By Medicine Hat News on December 2, 2017.
Leaving an employer can often be an emotional time. Whether you are leaving your employment voluntarily or involuntarily, there are generally three main financial issues that need to be considered: 1) retiring allowance planning; 2) pension plan options; and 3) salary continuance and company benefits.
It is important to carefully evaluate the options presented to you as the decision is often irreversible. This article will discuss four common options for a pension plan that may be available when employment has ended.
If you have been a member of a pension plan for many years, the benefits that you have earned in the plan may be the largest source of income you will receive in retirement.
When you leave your employer, your pension plan administrator will send you a written summary outlining your company pension plan options. You will be required to select one of the options by a specific deadline. Sometimes you may not have very much time to make your decision. Generally if you do not act before the deadline, the administrator may consider that you have chosen one of the options by default, which may or may not be the best option for you. The options available vary significantly from one plan to another. Some of the more common options include:
Option 1: Remain in the pension plan
Option 2: Purchase an annuity
Option 3: Transfer your pension value to a LRSP /LIRA
Option 4: Transfer your pension to a new employer
Each option has different benefits and restrictions. It will depend on whether you are getting ready for retirement or transitioning careers.
If you ceased being a member of a registered pension plan (RPP) or a deferred profit sharing plan (DPSP) in 1997 or later and received the commuted (lump sum) value of your RPP or DPSP out of the plan and chose option 2, 3 or 4, you may now have extra RRSP contribution room due to the pension adjustment reversal (PAR). If you receive a PAR amount, this value can be added to your current RRSP contribution limit.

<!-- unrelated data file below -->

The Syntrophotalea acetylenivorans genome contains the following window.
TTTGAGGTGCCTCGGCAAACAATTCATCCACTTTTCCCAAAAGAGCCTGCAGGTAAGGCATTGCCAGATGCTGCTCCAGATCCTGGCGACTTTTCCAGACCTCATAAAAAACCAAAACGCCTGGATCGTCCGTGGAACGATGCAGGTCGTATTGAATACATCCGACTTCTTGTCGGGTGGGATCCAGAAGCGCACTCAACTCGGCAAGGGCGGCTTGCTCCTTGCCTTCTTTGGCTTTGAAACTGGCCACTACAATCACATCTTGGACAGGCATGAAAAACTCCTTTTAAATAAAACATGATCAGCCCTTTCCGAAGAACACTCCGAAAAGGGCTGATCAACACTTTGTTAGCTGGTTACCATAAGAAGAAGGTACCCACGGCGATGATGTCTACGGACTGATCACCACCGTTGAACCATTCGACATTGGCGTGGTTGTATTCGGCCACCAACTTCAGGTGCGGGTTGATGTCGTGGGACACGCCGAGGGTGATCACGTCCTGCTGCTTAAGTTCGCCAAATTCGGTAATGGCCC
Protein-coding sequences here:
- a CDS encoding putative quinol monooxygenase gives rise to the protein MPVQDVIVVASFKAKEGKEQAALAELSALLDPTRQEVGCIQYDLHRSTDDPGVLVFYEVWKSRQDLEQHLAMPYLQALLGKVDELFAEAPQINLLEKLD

The following are the main considerations that are likely to influence your decision as to which pension plan option, or combination of options, is best for you and your family:
Flexibility to access regular income and lump sums
Benefits available to your surviving spouse or others upon death
Investment management — degree of your involvement in making decisions
Investment risk — impact of strong or weak investment performance on your retirement income
Access to ancillary benefits that may be contingent on membership in the company pension plan
This article outlines several strategies, not all of which will apply to your particular financial circumstances. The information is not intended to provide legal or tax advice. To ensure that your own circumstances have been properly considered and that action is taken based on the latest information available, you should obtain professional advice from a qualified tax advisor before acting on any of the information in this article.
A. Craig Elder, CFP, FCSI, CLU, CHS is branch manager with RBC Wealth Management Dominion Securities Inc. in Medicine Hat. Advisors are insurance licensed under RBC Wealth Management Financial Services Inc., a subsidiary of RBC Dominion Securities and is part of the RBC Financial Group, member CIPF. For more information on this and other financial strategies contact an advisor 403-504-2700.
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